This April, our Editorial Advisory Board member Professor Zeinab Ibrahim has chosen her ‘Recommended Read’: one of our best-selling titles, and increasingly recognised for its contribution to the field. Zeinab is Teaching Professor of Arabic Studies at Carnegie Mellon University-Qataris and a world-renowned expert on the sociolinguistics of Arabic, especially as it relates to teaching Arabic as a native or foreign language. She has published several books in this field, including Beyond Lexical Variation in Modern Standard Arabic with Cambridge Scholars Publishing in 2009. Continue reading
This October, our Editorial Advisory Board member Professor Tim Connell has chosen his ‘Recommended Read’: one of our best-selling titles, noteworthy for the contribution it makes to its field. Tim is Professor Emeritus at City University, having been head of languages there for nearly twenty years. His particular interest is in the field of professional training for translators and interpreters, where he works closely with the Chartered Institute of Linguists.
This collective book offers a solid insight into audiovisual translation (AVT) both from the academic and the translation industry perspectives. It was not that long ago that Díaz-Cintas (2008:1) claimed that “the Cinderella mantle that has surrounded this area of knowledge seems to have (partially) evaporated,” as the wealth of publications related to AVT was already being acknowledged back then and also in more recent publications such as Baños-Piñero and Díaz-Cintas (2015) and Esser, Smith and Bernal-Merino (2016). Today’s AVT landscape is one of crystallisation of this thriving discipline, with the opening of new research avenues, the organisation of numerous international research events and the publication of collective volumes on the topic. As an example of such a process of entrenchment of AVT in our society, this book is a most welcome addition to the existing body of research literature, shedding light on various AVT practices and research projects. Made up of sixteen articles, written by scholars and professionals from around the world, they are representative of the thematic variety that characterises the field of AVT today.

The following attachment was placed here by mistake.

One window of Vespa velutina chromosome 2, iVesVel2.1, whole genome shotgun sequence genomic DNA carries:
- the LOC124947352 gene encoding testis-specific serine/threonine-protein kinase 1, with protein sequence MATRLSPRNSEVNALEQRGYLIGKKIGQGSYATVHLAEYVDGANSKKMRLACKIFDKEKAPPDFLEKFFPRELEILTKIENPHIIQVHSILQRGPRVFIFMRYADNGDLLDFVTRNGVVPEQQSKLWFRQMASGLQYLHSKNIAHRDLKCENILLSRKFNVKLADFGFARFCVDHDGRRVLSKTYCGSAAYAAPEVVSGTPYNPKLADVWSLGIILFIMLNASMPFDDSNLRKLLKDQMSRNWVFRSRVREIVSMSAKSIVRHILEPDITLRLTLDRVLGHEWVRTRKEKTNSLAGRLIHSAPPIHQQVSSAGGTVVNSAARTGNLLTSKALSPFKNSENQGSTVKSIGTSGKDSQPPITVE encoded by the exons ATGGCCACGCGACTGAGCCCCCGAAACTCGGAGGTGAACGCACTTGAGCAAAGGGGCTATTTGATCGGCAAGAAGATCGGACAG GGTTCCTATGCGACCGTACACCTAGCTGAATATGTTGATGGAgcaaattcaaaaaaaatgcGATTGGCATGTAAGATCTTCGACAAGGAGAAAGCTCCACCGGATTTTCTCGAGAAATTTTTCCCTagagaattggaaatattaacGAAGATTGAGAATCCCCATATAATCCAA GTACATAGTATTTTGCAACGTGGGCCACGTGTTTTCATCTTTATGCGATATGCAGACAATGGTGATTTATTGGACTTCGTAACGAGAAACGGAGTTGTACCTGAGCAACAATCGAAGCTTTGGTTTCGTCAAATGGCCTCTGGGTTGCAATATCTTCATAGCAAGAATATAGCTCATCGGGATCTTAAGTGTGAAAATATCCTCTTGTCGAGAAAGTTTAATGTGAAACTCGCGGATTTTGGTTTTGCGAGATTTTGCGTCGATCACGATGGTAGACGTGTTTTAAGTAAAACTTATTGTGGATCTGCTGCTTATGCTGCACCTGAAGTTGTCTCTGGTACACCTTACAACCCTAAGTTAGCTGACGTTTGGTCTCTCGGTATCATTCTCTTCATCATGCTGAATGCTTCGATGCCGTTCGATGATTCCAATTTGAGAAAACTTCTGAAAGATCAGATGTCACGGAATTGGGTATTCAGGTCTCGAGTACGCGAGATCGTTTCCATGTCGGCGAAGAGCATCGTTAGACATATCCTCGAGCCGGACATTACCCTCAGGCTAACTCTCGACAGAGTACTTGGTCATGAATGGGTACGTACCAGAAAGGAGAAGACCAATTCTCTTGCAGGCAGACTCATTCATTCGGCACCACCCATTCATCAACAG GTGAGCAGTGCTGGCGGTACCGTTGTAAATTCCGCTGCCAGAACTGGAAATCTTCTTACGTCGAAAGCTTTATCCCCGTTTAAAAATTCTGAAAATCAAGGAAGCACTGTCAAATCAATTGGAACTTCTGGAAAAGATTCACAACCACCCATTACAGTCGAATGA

Cambridge Scholars Publishing is pleased to invite translation scholars and researchers worldwide to contribute research papers to an edited volume, provisionally titled Reframing Realities through Translation.
This June, our Editorial Advisory Board member Professor Tim Connell has chosen his ‘Recommended Read’: one of our best-selling titles, noteworthy for the contribution it makes to its field. Tim is Professor Emeritus at City University, London, having been head of languages there for nearly twenty years. His particular interest is in the field of professional training for translators and interpreters.
CALL FOR PAPERS
2nd International LARIM Conference
Power and Ideology in Interpreter-Mediated Contexts
UNINT, 23-24 November 2017
LARIM (Laboratory of Interpreter-Mediated Interactions), a research group on interpreter-mediated interactions set up in October 2012 within the Faculty of Interpreting and Translation (FIT) of UNINT (University of International Studies of Rome), is organizing its 2nd International Conference on 23-24 November 2017.
Advertising Culture and Translation: From Colonial to Global now available from Cambridge Scholars Publishing
Cambridge Scholars Publishing is pleased to announce the publication of Advertising Culture and Translation: From Colonial to Global edited by Renato Tomei.
This book is the first comprehensive study combining and integrating advertising, culture and translation within the framework of colonial, Commonwealth, and postcolonial studies, and globalization. It addresses a number of controversial issues evident in two relatively young disciplines, as a result of decades of research and teaching in university courses. A cross-cultural approach to translational issues and the translatability of advertising cohesively is adopted here, exploring the dynamics of the conflict between the ‘centre’ and the ‘periphery’. It introduces the concept of advertising English as lingua franca (AELF), marking new trends in the domain of varieties of English around the world (VEAW). The data examined here show the ambivalent polarity conditioning advertising and translation: both have been mutually exclusive, and both have been subject to bans, censorship and ideological control, racism, propaganda, and stereotyping. In their fundamental principles and concepts of theories and applications, however, neither discipline cannot exist outside a free market and total freedom of expression and trust. Continue reading